Random quote of the day:

“To be false and to be a liar are not one and the same thing, though they closely resemble each other.”

—Louis de Rouvroy, duc de Saint-Simon, Memoires de Saint-Simon, Book 5

Disclaimer: The views expressed in this random quote of the day do not necessarily reflect the views of the poster, her immediate family, Key and Peele, Celine Dion, or Sgt. Pepper’s Lonely Hearts Club Band. They do, however, sometimes reflect the views of the Cottingley Fairies.

Random quote of the day:

“He who foretells the future lies, even if he tells the truth.”

—Moroccan proverb

Disclaimer: The views expressed in this random quote of the day do not necessarily reflect the views of the poster, her immediate family, Key and Peele, Celine Dion, or Sgt. Pepper’s Lonely Hearts Club Band. They do, however, sometimes reflect the views of the Cottingley Fairies.

 

 

 

1. Let me thread you a story…(1-12)
2. Howdy, folks. I know it’s been a long time since you’ve heard from me—and I’m not a’tall sure anyone has a mind to listen to an old country narrator like me any more—but sometimes a person has to be tellin’ stories, even if they’s talkin’ to themselves.
3. Truth is, I fell into a pit of despair over the way of things in the larger world, and the state of things in Portalville itself. All the stories in the world, no matter how sarcastic, didn’t seem to make a lick of sense to anyone so I figured, why bother?
4. The other problem is when you’re a confabulator and things happenin’ in the real world is more confabulous than what a storyteller could come up with and still be believed, it does somewhat take the gunpowder outten your musket.
5. Still, like I said, I got that need to tell stories whether anyone believes ‘em or not. Like that time President Turps joined forces with Portalville’s former mayor and minor god of chaos, Belial Covfefe. Covfefe got voted out of office here in Portalville fair and square—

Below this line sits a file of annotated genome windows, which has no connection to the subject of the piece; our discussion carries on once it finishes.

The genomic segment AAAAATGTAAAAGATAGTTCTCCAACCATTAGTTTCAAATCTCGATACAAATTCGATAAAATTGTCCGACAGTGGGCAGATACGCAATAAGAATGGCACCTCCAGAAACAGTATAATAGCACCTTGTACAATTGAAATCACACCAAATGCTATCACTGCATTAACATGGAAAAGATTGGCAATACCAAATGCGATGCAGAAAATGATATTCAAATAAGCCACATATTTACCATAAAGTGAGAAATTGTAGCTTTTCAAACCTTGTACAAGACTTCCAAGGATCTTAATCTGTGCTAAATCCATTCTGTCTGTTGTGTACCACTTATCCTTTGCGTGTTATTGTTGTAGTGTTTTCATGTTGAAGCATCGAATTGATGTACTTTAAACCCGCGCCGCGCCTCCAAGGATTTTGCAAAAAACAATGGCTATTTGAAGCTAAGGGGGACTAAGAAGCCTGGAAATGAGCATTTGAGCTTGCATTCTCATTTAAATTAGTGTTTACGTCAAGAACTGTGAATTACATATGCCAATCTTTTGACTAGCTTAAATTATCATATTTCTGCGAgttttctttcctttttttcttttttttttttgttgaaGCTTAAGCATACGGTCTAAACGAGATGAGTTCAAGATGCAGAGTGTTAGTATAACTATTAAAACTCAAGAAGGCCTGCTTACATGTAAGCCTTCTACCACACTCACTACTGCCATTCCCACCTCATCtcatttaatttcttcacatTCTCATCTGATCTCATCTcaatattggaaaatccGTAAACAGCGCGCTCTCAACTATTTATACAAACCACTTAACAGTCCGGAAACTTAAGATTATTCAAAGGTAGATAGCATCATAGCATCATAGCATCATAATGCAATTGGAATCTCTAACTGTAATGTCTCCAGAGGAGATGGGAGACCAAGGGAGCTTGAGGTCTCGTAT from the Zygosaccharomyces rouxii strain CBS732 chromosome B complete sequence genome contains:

6. once townsfolk got wise to his evil ways—but he kept screamin’ that the whole thing was rigged even as he packed his bags and left in a huff. Turns out, he became one of them political consultants on President Turps’ re-election committee.
7. Said he’d learned from his mistakes here in Portalville and if President Turps wanted to be re-elected he, Covfefe, would show him the way. Before you knew it, the president had him a revolvin’ set of heads on his shoulders.
8. Whenever anyone called him out as a liar to his face, which nervy journalists and late-night TV show hosts sometimes had the balls to do, he’d swivel another head around and that one would get all riled & declare, “I never said any such thing. These are all just fake truths.”
9. All’s he had to do was keep track of which head told which lie & switch to a new head that had no part in the lyin’. Trouble was, you can only fit so many heads on one pair of shoulders and the president told so many lies he soon ran out of heads to do his denying for him.
10. So the president started sproutin’ little bitty heads out his rear end—but that wasn’t telegenic. Folks didn’t want to see footage of that process. For a time the news was filled with shots of the back of the president’s drawers with these tiny muffled voices comin’ out.
11. Had to shove them microphones so close to his pants that people finally said, “Enough!” ‘Course, they’s always folks what believe anything the president tells ‘em without regard to common sense. Even if it is comin’ out his rear end.
12. You can read the entire sage (so far) of Portalville at https://pjthompson.dreamwidth.org/1672524.html

Random quote of the day:

“Only lies and evil come from letting people off.”

—Iris Murdoch, A Severed Head

Disclaimer: The views expressed in this random quote of the day do not necessarily reflect the views of the poster, her immediate family, Key and Peele, Celine Dion, or Sgt. Pepper’s Lonely Hearts Club Band. They do, however, sometimes reflect the views of the Cottingley Fairies.

 

Random quote of the day:

“This is the slyness of art: If you tell enough lies, you’re bound to say something true.”

—William Meredith, The Paris Review, Issue 95, Spring 1985

Disclaimer: The views expressed in this random quote of the day do not necessarily reflect the views of the poster, her immediate family, Lucy and Ethel, Justin Bieber, or the Kardashian Klan. They do, however, sometimes reflect the views of the Cottingley Fairies.

Random quote of the day:

“There are such things as false truths and honest lies.”

—Gypsy proverb

Disclaimer: The views expressed in this random quote of the day do not necessarily reflect the views of the poster, her immediate family, Lucy and Ethel, Justin Bieber, or the Kardashian Klan. They do, however, sometimes reflect the views of the Cottingley Fairies.

Next Page »